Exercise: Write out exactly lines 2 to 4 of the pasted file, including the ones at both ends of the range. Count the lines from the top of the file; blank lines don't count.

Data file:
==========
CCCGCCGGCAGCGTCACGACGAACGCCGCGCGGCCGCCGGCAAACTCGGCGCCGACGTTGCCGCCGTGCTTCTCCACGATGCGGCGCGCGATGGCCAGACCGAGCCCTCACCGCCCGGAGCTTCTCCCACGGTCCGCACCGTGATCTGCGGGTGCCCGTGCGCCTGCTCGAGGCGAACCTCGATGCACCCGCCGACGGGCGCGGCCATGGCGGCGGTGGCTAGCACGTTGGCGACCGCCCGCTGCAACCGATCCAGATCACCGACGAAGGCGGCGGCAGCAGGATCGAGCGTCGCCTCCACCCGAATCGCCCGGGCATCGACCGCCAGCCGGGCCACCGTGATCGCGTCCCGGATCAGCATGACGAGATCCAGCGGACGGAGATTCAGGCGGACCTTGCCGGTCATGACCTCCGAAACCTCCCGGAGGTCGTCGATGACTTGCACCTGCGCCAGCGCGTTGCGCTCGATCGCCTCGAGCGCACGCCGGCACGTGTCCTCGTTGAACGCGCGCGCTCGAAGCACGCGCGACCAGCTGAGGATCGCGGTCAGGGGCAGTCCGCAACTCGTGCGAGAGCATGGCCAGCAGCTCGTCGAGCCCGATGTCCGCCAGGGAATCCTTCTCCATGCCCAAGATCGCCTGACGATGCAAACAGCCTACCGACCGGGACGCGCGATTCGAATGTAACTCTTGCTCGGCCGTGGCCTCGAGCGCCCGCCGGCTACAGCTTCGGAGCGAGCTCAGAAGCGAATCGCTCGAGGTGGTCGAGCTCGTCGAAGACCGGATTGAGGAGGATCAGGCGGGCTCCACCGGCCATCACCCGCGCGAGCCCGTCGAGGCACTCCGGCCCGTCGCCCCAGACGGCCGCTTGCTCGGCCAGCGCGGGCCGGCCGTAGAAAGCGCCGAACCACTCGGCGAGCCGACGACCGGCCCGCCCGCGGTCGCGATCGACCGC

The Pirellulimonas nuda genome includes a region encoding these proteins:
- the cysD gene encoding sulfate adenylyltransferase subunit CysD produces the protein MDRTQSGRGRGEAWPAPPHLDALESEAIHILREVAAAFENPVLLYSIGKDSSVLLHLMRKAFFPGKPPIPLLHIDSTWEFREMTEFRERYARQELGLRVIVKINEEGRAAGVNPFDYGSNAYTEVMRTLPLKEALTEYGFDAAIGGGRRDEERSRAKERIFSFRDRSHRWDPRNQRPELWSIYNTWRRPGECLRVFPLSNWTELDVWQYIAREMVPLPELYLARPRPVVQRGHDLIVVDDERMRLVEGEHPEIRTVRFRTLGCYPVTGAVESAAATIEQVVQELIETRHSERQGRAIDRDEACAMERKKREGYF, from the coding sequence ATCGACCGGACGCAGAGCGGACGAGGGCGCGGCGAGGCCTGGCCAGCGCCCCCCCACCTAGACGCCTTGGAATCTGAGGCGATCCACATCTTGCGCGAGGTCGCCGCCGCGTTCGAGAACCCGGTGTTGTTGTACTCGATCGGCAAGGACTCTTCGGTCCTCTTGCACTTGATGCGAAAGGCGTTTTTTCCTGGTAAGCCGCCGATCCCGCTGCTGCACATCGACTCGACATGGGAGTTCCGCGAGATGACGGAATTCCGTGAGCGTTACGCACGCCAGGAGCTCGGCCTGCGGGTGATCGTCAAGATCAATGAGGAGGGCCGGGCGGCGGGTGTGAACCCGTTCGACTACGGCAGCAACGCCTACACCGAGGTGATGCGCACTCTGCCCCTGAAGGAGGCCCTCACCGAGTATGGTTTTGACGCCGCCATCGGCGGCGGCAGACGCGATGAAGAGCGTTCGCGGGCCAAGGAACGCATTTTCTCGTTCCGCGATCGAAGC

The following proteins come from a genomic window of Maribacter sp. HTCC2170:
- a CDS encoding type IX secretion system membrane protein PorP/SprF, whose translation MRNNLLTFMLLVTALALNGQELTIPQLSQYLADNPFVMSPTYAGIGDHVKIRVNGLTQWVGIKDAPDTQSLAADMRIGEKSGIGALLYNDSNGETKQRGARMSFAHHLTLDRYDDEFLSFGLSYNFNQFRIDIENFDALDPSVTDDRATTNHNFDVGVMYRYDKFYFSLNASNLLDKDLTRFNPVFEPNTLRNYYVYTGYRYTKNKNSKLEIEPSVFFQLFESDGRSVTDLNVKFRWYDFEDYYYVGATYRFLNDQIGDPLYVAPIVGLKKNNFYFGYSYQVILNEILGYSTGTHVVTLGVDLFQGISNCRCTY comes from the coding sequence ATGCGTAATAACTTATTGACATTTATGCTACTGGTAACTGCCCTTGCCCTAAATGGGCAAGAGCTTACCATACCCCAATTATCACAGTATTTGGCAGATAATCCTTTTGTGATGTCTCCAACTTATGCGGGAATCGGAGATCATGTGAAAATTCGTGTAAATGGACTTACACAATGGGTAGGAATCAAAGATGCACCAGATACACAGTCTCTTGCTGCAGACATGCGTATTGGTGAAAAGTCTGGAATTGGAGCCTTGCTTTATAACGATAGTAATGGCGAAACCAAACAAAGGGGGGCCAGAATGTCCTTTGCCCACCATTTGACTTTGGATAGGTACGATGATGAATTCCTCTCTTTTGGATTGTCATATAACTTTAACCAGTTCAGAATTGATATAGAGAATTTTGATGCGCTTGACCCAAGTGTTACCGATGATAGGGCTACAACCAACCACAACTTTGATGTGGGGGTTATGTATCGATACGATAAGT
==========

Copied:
The Pirellulimonas nuda genome includes a region encoding these proteins:
- the cysD gene encoding sulfate adenylyltransferase subunit CysD produces the protein MDRTQSGRGRGEAWPAPPHLDALESEAIHILREVAAAFENPVLLYSIGKDSSVLLHLMRKAFFPGKPPIPLLHIDSTWEFREMTEFRERYARQELGLRVIVKINEEGRAAGVNPFDYGSNAYTEVMRTLPLKEALTEYGFDAAIGGGRRDEERSRAKERIFSFRDRSHRWDPRNQRPELWSIYNTWRRPGECLRVFPLSNWTELDVWQYIAREMVPLPELYLARPRPVVQRGHDLIVVDDERMRLVEGEHPEIRTVRFRTLGCYPVTGAVESAAATIEQVVQELIETRHSERQGRAIDRDEACAMERKKREGYF, from the coding sequence ATCGACCGGACGCAGAGCGGACGAGGGCGCGGCGAGGCCTGGCCAGCGCCCCCCCACCTAGACGCCTTGGAATCTGAGGCGATCCACATCTTGCGCGAGGTCGCCGCCGCGTTCGAGAACCCGGTGTTGTTGTACTCGATCGGCAAGGACTCTTCGGTCCTCTTGCACTTGATGCGAAAGGCGTTTTTTCCTGGTAAGCCGCCGATCCCGCTGCTGCACATCGACTCGACATGGGAGTTCCGCGAGATGACGGAATTCCGTGAGCGTTACGCACGCCAGGAGCTCGGCCTGCGGGTGATCGTCAAGATCAATGAGGAGGGCCGGGCGGCGGGTGTGAACCCGTTCGACTACGGCAGCAACGCCTACACCGAGGTGATGCGCACTCTGCCCCTGAAGGAGGCCCTCACCGAGTATGGTTTTGACGCCGCCATCGGCGGCGGCAGACGCGATGAAGAGCGTTCGCGGGCCAAGGAACGCATTTTCTCGTTCCGCGATCGAAGC

The following proteins come from a genomic window of Maribacter sp. HTCC2170: